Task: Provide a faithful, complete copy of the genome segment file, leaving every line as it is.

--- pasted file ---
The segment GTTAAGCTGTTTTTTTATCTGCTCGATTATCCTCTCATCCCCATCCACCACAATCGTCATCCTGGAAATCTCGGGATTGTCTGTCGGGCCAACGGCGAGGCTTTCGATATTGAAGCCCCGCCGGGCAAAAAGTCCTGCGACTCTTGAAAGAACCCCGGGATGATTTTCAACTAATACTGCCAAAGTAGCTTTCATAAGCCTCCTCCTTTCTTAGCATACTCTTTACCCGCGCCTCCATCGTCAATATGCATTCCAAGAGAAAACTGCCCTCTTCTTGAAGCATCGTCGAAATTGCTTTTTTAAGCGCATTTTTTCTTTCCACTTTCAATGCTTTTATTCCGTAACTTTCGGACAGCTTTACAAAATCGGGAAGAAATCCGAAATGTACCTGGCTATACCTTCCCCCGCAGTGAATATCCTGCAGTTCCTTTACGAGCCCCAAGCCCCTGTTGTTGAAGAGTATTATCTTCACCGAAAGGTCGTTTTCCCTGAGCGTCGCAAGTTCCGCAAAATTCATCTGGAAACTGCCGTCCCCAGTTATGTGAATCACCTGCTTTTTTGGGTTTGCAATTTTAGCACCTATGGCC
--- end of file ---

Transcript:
The segment GTTAAGCTGTTTTTTTATCTGCTCGATTATCCTCTCATCCCCATCCACCACAATCGTCATCCTGGAAATCTCGGGATTGTCTGTCGGGCCAACGGCGAGGCTTTCGATATTGAAGCCCCGCCGGGCAAAAAGTCCTGCGACTCTTGAAAGAACCCCGGGATGATTTTCAACTAATACTGCCAAAGTAGCTTTCATAAGCCTCCTCCTTTCTTAGCATACTCTTTACCCGCGCCTCCATCGTCAATATGCATTCCAAGAGAAAACTGCCCTCTTCTTGAAGCATCGTCGAAATTGCTTTTTTAAGCGCATTTTTTCTTTCCACTTTCAATGCTTTTATTCCGTAACTTTCGGACAGCTTTACAAAATCGGGAAGAAATCCGAAATGTACCTGGCTATACCTTCCCCCGCAGTGAATATCCTGCAGTTCCTTTACGAGCCCCAAGCCCCTGTTGTTGAAGAGTATTATCTTCACCGAAAGGTCGTTTTCCCTGAGCGTCGCAAGTTCCGCAAAATTCATCTGGAAACTGCCGTCCCCAGTTATGTGAATCACCTGCTTTTTTGGGTTTGCAATTTTAGCACCTATGGCC